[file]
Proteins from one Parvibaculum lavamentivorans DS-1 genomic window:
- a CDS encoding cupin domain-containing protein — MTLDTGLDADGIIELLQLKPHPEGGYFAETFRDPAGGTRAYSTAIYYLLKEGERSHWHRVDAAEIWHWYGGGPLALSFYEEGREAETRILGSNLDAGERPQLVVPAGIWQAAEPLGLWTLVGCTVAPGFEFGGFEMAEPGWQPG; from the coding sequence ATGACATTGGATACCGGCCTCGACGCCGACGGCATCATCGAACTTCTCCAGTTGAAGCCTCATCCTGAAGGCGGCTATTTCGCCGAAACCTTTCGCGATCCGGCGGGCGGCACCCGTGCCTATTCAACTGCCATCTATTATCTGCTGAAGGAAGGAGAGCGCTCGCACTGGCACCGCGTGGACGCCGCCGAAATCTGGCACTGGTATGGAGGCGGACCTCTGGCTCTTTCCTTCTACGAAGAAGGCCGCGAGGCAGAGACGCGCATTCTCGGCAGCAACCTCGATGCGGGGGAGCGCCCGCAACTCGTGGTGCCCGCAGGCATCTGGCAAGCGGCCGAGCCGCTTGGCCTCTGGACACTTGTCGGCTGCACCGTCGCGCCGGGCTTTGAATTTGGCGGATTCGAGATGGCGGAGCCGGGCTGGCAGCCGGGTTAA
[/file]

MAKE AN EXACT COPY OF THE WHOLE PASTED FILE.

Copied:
Proteins from one Parvibaculum lavamentivorans DS-1 genomic window:
- a CDS encoding cupin domain-containing protein — MTLDTGLDADGIIELLQLKPHPEGGYFAETFRDPAGGTRAYSTAIYYLLKEGERSHWHRVDAAEIWHWYGGGPLALSFYEEGREAETRILGSNLDAGERPQLVVPAGIWQAAEPLGLWTLVGCTVAPGFEFGGFEMAEPGWQPG; from the coding sequence ATGACATTGGATACCGGCCTCGACGCCGACGGCATCATCGAACTTCTCCAGTTGAAGCCTCATCCTGAAGGCGGCTATTTCGCCGAAACCTTTCGCGATCCGGCGGGCGGCACCCGTGCCTATTCAACTGCCATCTATTATCTGCTGAAGGAAGGAGAGCGCTCGCACTGGCACCGCGTGGACGCCGCCGAAATCTGGCACTGGTATGGAGGCGGACCTCTGGCTCTTTCCTTCTACGAAGAAGGCCGCGAGGCAGAGACGCGCATTCTCGGCAGCAACCTCGATGCGGGGGAGCGCCCGCAACTCGTGGTGCCCGCAGGCATCTGGCAAGCGGCCGAGCCGCTTGGCCTCTGGACACTTGTCGGCTGCACCGTCGCGCCGGGCTTTGAATTTGGCGGATTCGAGATGGCGGAGCCGGGCTGGCAGCCGGGTTAA